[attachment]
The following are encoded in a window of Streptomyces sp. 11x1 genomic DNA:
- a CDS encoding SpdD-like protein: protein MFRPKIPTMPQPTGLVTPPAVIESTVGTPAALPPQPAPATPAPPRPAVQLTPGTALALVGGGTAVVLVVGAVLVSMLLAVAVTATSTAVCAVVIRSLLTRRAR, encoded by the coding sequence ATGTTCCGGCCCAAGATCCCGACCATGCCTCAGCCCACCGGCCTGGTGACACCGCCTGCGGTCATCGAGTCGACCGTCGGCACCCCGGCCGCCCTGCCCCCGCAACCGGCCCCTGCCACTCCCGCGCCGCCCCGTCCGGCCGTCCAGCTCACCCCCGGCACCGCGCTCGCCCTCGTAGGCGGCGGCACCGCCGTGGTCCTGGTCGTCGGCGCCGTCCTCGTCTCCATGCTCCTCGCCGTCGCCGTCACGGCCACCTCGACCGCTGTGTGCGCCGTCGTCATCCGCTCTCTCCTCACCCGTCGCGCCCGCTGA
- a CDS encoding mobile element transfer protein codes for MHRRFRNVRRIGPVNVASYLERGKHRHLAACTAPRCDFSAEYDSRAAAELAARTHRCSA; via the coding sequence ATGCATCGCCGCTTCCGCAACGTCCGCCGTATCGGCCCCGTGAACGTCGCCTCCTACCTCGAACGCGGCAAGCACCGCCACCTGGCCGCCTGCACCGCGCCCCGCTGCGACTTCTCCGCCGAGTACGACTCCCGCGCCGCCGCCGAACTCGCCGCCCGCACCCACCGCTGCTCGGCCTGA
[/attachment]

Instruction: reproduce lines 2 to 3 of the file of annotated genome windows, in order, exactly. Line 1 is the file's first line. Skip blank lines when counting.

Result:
- a CDS encoding SpdD-like protein: protein MFRPKIPTMPQPTGLVTPPAVIESTVGTPAALPPQPAPATPAPPRPAVQLTPGTALALVGGGTAVVLVVGAVLVSMLLAVAVTATSTAVCAVVIRSLLTRRAR, encoded by the coding sequence ATGTTCCGGCCCAAGATCCCGACCATGCCTCAGCCCACCGGCCTGGTGACACCGCCTGCGGTCATCGAGTCGACCGTCGGCACCCCGGCCGCCCTGCCCCCGCAACCGGCCCCTGCCACTCCCGCGCCGCCCCGTCCGGCCGTCCAGCTCACCCCCGGCACCGCGCTCGCCCTCGTAGGCGGCGGCACCGCCGTGGTCCTGGTCGTCGGCGCCGTCCTCGTCTCCATGCTCCTCGCCGTCGCCGTCACGGCCACCTCGACCGCTGTGTGCGCCGTCGTCATCCGCTCTCTCCTCACCCGTCGCGCCCGCTGA
- a CDS encoding mobile element transfer protein codes for MHRRFRNVRRIGPVNVASYLERGKHRHLAACTAPRCDFSAEYDSRAAAELAARTHRCSA; via the coding sequence ATGCATCGCCGCTTCCGCAACGTCCGCCGTATCGGCCCCGTGAACGTCGCCTCCTACCTCGAACGCGGCAAGCACCGCCACCTGGCCGCCTGCACCGCGCCCCGCTGCGACTTCTCCGCCGAGTACGACTCCCGCGCCGCCGCCGAACTCGCCGCCCGCACCCACCGCTGCTCGGCCTGA